The new script came quickly, I basically got myself out of the way and wrote furiously for a hard week and allowed it happen. This is how I had written my play. The characters started to speak and I followed. It was natural and felt right so I went with it. Plus I had a deadline. I had to read it to a select group, ten or so who had seen my play and had heard my readings around town for the last two years.
Julie, John and I decided to have the reading right on the set, the painter’s studio, John would film the reading and the reactions to it. We could gauge immediately how our audience would feel about it. Our Greek chorus so to speak. Julie and Linda Leslie brought food, wine, and one of of the essentials; Julie’s brownies – we have, Julie and I, literally scores of art shows, music events, play productions, readings, many times accompanied by those brownies.
I get nervous before any live performance. Even though I was reading from the script I was still unnerved. God knows you don’t want to be flat and just read it, you have to lean into it and the more you enjoy it, the better the performance. “Be embodied,” my old mantra from the monologue days.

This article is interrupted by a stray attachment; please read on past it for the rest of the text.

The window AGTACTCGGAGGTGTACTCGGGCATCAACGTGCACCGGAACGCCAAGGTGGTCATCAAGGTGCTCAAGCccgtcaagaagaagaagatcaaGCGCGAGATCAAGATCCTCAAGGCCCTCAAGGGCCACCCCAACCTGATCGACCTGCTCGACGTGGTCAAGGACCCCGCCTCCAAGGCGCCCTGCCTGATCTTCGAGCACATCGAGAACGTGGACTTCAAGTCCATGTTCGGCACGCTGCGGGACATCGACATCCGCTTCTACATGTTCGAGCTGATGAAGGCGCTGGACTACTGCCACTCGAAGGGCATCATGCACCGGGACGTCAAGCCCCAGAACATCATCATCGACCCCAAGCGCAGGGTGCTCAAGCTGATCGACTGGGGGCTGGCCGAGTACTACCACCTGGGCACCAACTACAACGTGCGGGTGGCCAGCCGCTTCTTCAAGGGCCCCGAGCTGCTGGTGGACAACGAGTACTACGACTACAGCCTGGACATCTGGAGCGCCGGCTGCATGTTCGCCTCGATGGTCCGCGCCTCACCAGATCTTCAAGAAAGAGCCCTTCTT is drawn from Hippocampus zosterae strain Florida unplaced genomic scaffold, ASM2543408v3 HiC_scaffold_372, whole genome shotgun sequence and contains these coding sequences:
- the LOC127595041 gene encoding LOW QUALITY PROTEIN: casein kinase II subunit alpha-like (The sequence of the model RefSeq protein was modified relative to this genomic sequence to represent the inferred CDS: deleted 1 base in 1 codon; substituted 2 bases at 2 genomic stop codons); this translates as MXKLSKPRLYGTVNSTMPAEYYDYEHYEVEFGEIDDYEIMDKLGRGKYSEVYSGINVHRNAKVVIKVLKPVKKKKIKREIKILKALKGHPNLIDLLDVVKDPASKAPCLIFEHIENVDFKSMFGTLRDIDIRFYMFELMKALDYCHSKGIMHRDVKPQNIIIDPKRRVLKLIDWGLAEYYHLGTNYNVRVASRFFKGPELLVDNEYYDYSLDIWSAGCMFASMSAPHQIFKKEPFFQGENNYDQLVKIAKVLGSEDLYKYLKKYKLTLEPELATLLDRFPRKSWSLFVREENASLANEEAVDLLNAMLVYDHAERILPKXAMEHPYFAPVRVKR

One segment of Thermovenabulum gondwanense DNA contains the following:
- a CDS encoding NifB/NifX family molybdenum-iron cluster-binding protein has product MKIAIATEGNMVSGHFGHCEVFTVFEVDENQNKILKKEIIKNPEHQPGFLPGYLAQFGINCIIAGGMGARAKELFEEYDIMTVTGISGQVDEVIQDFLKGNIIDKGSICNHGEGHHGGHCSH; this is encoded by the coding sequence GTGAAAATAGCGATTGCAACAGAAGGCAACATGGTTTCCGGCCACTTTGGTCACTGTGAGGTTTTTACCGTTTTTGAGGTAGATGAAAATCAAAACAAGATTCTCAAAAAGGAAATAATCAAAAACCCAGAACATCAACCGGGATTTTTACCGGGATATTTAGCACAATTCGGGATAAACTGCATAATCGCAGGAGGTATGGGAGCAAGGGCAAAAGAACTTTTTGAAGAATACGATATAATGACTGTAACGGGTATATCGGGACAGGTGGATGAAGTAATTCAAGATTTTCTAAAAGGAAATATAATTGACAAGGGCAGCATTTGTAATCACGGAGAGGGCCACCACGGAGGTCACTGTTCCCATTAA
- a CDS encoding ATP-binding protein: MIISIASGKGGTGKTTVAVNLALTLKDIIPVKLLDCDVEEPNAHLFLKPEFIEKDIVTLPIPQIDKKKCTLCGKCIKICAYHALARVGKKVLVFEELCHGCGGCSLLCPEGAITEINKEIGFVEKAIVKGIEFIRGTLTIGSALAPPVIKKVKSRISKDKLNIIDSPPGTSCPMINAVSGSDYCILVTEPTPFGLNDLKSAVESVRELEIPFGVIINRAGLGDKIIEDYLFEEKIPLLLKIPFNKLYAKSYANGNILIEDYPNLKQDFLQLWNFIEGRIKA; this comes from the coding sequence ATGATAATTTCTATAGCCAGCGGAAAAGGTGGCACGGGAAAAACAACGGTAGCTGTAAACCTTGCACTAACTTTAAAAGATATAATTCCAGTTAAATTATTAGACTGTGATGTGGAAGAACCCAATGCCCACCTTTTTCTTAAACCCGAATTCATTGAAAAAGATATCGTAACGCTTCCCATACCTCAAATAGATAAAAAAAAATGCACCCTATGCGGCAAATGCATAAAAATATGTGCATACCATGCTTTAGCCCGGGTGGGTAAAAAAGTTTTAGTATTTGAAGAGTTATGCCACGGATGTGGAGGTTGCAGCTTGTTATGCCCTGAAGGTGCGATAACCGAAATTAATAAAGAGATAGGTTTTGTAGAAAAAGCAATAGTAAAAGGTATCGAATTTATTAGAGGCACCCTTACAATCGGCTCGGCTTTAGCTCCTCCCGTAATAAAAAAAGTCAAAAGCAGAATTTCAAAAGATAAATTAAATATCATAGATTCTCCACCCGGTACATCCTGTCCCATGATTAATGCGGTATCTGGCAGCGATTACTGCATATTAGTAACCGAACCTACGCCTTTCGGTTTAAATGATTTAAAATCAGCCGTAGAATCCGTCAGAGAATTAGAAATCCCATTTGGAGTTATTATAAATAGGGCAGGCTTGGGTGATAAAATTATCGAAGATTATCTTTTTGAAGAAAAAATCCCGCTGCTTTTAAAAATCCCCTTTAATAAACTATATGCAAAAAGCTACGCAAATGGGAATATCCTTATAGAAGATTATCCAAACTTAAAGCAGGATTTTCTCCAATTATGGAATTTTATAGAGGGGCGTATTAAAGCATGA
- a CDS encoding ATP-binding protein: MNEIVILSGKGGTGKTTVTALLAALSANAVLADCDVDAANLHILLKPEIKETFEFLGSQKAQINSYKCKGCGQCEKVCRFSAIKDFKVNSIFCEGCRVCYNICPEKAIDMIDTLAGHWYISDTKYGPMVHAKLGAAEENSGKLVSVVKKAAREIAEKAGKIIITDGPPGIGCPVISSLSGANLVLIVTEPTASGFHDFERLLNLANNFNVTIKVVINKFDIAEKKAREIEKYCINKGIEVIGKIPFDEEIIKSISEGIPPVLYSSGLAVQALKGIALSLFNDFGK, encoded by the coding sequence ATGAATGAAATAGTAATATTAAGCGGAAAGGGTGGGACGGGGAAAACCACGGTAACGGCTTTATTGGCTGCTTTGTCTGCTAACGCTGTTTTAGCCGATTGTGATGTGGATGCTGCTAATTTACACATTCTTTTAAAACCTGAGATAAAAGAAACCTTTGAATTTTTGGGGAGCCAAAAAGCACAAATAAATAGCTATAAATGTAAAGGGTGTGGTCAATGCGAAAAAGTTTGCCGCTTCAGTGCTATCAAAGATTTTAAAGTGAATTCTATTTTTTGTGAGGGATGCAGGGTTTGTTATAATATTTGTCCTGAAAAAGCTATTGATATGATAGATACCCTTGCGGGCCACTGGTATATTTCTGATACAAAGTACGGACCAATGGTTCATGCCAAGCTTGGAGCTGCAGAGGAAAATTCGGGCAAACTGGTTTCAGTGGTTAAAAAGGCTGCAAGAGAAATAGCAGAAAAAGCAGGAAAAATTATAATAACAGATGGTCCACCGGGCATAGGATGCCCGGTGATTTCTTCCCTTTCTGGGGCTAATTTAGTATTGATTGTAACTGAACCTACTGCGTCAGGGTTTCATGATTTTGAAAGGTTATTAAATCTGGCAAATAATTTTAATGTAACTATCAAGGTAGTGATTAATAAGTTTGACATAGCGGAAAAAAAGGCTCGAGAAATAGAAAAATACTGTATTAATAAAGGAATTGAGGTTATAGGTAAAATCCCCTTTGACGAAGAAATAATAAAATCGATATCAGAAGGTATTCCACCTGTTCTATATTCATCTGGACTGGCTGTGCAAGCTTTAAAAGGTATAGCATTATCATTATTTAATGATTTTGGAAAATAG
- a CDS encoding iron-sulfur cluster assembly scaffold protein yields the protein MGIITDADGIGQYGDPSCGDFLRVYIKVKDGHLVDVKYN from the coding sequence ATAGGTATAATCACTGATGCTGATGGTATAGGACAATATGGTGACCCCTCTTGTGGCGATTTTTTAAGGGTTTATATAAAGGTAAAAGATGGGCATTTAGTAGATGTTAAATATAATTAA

I think it went well, I read a bit too fast to start and then slowed down following the natural cadence of the writing, and my voice. That’s the key for me, to allow my voice to find its own unique cadence of delivering the lines. The natural drawl.
At the end there was a lively discussion about the paradoxes of life, a main theme in the script, how beauty and horror are held in the same hand, how war affects us generationally, and how art saves us.
The brownies were consumed. A couple of hours later, I think the team had a pretty good feeling we were on to something great. We had crossed a bridge and now we had another one to cross. Namely shooting the thing.